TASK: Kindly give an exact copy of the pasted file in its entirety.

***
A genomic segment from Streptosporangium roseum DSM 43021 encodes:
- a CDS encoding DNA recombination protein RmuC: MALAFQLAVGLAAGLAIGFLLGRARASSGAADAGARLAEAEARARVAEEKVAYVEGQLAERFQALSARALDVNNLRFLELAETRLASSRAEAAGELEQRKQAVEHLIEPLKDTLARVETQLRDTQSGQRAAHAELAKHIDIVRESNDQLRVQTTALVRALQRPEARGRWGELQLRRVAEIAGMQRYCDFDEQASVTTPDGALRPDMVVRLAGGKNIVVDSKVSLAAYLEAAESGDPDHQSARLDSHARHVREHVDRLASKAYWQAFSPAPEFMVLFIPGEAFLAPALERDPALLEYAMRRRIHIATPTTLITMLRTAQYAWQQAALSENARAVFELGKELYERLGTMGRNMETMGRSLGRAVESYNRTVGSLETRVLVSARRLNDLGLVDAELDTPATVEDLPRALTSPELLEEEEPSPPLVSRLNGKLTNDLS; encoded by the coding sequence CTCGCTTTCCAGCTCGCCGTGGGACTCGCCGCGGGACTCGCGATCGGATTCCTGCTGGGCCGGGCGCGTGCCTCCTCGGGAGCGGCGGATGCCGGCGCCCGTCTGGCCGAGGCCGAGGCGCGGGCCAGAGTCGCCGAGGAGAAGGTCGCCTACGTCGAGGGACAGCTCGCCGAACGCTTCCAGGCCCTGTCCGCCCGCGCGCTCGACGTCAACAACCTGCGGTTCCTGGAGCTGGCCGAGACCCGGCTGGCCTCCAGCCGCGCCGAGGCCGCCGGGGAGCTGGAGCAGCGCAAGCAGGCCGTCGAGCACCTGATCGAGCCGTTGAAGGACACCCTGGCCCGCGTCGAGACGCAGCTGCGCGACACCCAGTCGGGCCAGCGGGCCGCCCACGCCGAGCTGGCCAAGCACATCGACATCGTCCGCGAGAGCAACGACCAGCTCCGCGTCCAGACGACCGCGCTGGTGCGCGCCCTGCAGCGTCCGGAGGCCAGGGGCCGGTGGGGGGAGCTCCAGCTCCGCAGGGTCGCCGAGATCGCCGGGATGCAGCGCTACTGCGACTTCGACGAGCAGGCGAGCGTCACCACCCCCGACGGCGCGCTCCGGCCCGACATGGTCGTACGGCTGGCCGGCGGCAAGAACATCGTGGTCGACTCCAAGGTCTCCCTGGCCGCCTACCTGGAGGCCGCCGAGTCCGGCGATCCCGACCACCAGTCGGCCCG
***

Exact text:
A genomic segment from Streptosporangium roseum DSM 43021 encodes:
- a CDS encoding DNA recombination protein RmuC: MALAFQLAVGLAAGLAIGFLLGRARASSGAADAGARLAEAEARARVAEEKVAYVEGQLAERFQALSARALDVNNLRFLELAETRLASSRAEAAGELEQRKQAVEHLIEPLKDTLARVETQLRDTQSGQRAAHAELAKHIDIVRESNDQLRVQTTALVRALQRPEARGRWGELQLRRVAEIAGMQRYCDFDEQASVTTPDGALRPDMVVRLAGGKNIVVDSKVSLAAYLEAAESGDPDHQSARLDSHARHVREHVDRLASKAYWQAFSPAPEFMVLFIPGEAFLAPALERDPALLEYAMRRRIHIATPTTLITMLRTAQYAWQQAALSENARAVFELGKELYERLGTMGRNMETMGRSLGRAVESYNRTVGSLETRVLVSARRLNDLGLVDAELDTPATVEDLPRALTSPELLEEEEPSPPLVSRLNGKLTNDLS; encoded by the coding sequence CTCGCTTTCCAGCTCGCCGTGGGACTCGCCGCGGGACTCGCGATCGGATTCCTGCTGGGCCGGGCGCGTGCCTCCTCGGGAGCGGCGGATGCCGGCGCCCGTCTGGCCGAGGCCGAGGCGCGGGCCAGAGTCGCCGAGGAGAAGGTCGCCTACGTCGAGGGACAGCTCGCCGAACGCTTCCAGGCCCTGTCCGCCCGCGCGCTCGACGTCAACAACCTGCGGTTCCTGGAGCTGGCCGAGACCCGGCTGGCCTCCAGCCGCGCCGAGGCCGCCGGGGAGCTGGAGCAGCGCAAGCAGGCCGTCGAGCACCTGATCGAGCCGTTGAAGGACACCCTGGCCCGCGTCGAGACGCAGCTGCGCGACACCCAGTCGGGCCAGCGGGCCGCCCACGCCGAGCTGGCCAAGCACATCGACATCGTCCGCGAGAGCAACGACCAGCTCCGCGTCCAGACGACCGCGCTGGTGCGCGCCCTGCAGCGTCCGGAGGCCAGGGGCCGGTGGGGGGAGCTCCAGCTCCGCAGGGTCGCCGAGATCGCCGGGATGCAGCGCTACTGCGACTTCGACGAGCAGGCGAGCGTCACCACCCCCGACGGCGCGCTCCGGCCCGACATGGTCGTACGGCTGGCCGGCGGCAAGAACATCGTGGTCGACTCCAAGGTCTCCCTGGCCGCCTACCTGGAGGCCGCCGAGTCCGGCGATCCCGACCACCAGTCGGCCCG